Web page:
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All scientists — rich or poor — should have free and open access to published data; any attempt to restrict such access is unacceptable, argues Donat Agosti.
Building a scientific knowledge base is crucial to all aspects of development, and access to scientific information is key to this process. But the high cost of journal subscriptions can prevent scientists in developing countries from learning about the latest research. Several initiatives have been set up to tackle this problem, but few have grasped the importance of providing openness to all.
One initiative intended to address the access issue is the Online Access to Research in the Environment (OARE) initiative launched in October 2006. Like its sister programmes, the Health InterNetwork Access to Research Initiative (HINARI) and Access to Global Online Research in Agriculture (AGORA), OARE seeks to benefit developing country researchers by offering them access to scientrific journals at heavily reduced prices.
But all three programmes are setting a poor precedent for the dissemination of scientific knowledge. These initiatives should be promoting a roadmap for open access to all published scientific articles. But instead, they have settled for a halfway house of limited access and unhelpful restrictions.
OARE, supported by the United Nations Environment Programme (UNEP) and Yale University in the United States, will provide scientists in the developing world with free access to over 1000 online environmental journals. But to benefit from the scheme, scientists must belong to a local, public and non-profit institution (such as a university) (see ‘Scientists get free access to environment journals’).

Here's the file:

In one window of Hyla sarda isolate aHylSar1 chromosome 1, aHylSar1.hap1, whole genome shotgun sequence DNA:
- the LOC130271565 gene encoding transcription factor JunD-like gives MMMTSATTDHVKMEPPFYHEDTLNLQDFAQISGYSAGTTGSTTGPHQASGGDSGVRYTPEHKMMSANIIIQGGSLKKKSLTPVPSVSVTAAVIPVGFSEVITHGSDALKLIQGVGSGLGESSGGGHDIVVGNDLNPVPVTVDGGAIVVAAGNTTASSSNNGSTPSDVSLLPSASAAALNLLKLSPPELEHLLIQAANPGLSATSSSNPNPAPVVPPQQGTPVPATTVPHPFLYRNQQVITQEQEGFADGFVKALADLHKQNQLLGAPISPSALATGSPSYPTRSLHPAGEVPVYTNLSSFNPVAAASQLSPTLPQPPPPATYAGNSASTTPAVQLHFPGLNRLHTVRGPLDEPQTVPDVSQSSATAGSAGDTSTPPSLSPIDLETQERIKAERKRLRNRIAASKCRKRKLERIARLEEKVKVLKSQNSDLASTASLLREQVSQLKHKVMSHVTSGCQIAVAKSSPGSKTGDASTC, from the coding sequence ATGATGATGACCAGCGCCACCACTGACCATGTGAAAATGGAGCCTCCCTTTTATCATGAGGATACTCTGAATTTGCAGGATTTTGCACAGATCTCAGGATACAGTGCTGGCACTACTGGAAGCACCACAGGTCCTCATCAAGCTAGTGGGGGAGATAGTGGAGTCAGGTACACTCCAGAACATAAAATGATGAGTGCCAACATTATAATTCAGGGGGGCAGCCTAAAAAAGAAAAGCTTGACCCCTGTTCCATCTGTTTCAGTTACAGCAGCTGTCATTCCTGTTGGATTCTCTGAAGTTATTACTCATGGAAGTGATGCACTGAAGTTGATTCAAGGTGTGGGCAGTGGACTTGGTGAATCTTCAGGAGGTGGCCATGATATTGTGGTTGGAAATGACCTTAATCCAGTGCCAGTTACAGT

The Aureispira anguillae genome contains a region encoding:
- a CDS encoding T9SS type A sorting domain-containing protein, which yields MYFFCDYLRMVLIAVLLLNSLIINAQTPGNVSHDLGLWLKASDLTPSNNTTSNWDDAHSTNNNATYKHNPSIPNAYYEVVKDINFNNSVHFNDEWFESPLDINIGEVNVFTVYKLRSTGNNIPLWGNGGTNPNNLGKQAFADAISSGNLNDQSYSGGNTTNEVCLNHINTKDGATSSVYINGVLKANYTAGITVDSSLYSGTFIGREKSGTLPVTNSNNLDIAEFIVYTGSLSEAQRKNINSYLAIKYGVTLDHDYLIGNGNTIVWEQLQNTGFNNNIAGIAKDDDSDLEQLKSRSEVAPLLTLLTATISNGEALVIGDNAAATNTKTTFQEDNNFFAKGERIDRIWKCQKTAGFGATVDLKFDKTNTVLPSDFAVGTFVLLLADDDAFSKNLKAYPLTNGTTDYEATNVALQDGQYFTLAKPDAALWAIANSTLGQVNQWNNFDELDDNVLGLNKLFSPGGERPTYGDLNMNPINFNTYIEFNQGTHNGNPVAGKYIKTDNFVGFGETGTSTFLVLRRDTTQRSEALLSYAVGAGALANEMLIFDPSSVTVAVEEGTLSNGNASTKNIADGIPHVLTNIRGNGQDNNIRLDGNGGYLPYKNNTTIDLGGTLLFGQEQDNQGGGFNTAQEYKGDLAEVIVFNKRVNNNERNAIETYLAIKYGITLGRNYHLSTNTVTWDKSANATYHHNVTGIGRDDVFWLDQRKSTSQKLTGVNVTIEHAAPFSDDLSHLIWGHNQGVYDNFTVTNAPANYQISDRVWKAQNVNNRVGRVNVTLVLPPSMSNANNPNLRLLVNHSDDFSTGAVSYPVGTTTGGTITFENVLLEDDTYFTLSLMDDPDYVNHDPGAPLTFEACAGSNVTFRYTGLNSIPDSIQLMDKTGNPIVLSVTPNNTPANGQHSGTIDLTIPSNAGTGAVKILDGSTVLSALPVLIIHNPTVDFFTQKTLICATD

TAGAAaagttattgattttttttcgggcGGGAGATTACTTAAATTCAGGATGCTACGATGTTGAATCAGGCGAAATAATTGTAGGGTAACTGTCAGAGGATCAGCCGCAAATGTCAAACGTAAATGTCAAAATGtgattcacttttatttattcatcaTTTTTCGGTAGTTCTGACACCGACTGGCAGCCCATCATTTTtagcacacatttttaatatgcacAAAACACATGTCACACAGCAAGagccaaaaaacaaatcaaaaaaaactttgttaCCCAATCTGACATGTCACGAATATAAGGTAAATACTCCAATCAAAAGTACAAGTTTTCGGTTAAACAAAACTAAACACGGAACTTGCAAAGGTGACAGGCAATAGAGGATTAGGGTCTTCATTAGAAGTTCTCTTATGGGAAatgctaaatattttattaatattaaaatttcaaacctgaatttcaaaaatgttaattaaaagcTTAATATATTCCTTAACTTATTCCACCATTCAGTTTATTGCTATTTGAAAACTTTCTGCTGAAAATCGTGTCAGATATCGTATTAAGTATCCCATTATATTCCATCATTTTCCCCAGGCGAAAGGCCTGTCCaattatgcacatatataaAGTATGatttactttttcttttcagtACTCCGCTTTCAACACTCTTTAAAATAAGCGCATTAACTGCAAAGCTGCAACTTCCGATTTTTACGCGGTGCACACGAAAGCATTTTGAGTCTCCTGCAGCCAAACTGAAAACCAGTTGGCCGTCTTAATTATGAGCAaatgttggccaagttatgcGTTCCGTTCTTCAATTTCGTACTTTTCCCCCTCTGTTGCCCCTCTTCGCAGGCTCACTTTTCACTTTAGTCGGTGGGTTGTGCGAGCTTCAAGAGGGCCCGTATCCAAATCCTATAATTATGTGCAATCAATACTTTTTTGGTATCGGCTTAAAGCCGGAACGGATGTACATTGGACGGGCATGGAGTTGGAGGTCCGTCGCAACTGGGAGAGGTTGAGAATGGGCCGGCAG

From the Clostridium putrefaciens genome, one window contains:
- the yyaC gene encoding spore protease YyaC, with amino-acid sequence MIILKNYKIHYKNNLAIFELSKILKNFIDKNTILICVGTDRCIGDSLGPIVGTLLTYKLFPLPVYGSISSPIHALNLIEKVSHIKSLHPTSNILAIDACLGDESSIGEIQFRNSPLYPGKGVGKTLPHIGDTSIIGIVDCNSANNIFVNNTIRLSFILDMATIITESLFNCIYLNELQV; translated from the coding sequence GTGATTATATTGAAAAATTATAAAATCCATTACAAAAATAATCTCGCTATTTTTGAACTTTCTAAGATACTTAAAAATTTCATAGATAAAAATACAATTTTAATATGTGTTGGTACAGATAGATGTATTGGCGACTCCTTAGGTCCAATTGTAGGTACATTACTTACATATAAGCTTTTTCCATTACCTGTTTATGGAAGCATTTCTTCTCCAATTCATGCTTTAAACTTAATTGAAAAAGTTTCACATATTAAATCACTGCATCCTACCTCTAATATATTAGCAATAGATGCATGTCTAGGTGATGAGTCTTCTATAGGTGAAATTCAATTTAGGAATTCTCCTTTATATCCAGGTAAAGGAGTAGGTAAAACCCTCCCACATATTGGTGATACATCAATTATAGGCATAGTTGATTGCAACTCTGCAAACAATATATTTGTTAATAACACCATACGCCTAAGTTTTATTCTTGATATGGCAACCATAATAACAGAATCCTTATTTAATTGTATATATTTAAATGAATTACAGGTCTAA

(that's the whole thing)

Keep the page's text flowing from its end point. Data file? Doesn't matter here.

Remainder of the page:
Countries with a gross national product (GNP) per capita of less than US$1000, as defined by the World Bank, qualify for free access to the materials; those with a GNP per capita under US$3000 must pay US$1000 per year for access.
However certain countries, namely Brazil, China, India and Indonesia — whose scientists outnumber all the other OARE beneficiaries — are excluded, despite meeting the second crierion.
Furthermore no developed country scientists are eligible, despite the fact that many work specifically on developmental and environmental issues and could have more impact if they too had full open access to relevant research.
If UNEP and Yale University really want to support development they should not be teaming up with commercial publishers to create an unnecessary layer of control over scientific literature.
Knowledge transfer is a key ingredient in many international medical, agricultural and environmental treaties, such as the Convention on Biological Diversity and the Montreal Protocol on Ozone Depleting Substances.
Providing unconditional open access to all new information generated around the globe — if combined with a one-off cost to digitise libraries’ published records — would allow countries to meet rapidly, without recourse to external agents, a large part of these commitments.
Such action would also help foster far-reaching initiatives, such as India’s National Alliance for Mission 2007, which aims to provide 600,000 Indian villages with Internet-based knowledge centres.
Furthermore, commitments to free research dissemination are not only justified by the need to observe international agreements.
In 2004, according to the Organisation for Economic Co-operation and Development, US$265 billion of public money was spent on research and development in the developed world. A rapidly growing number of scientific funding organisations require open access to research findings that they paid for.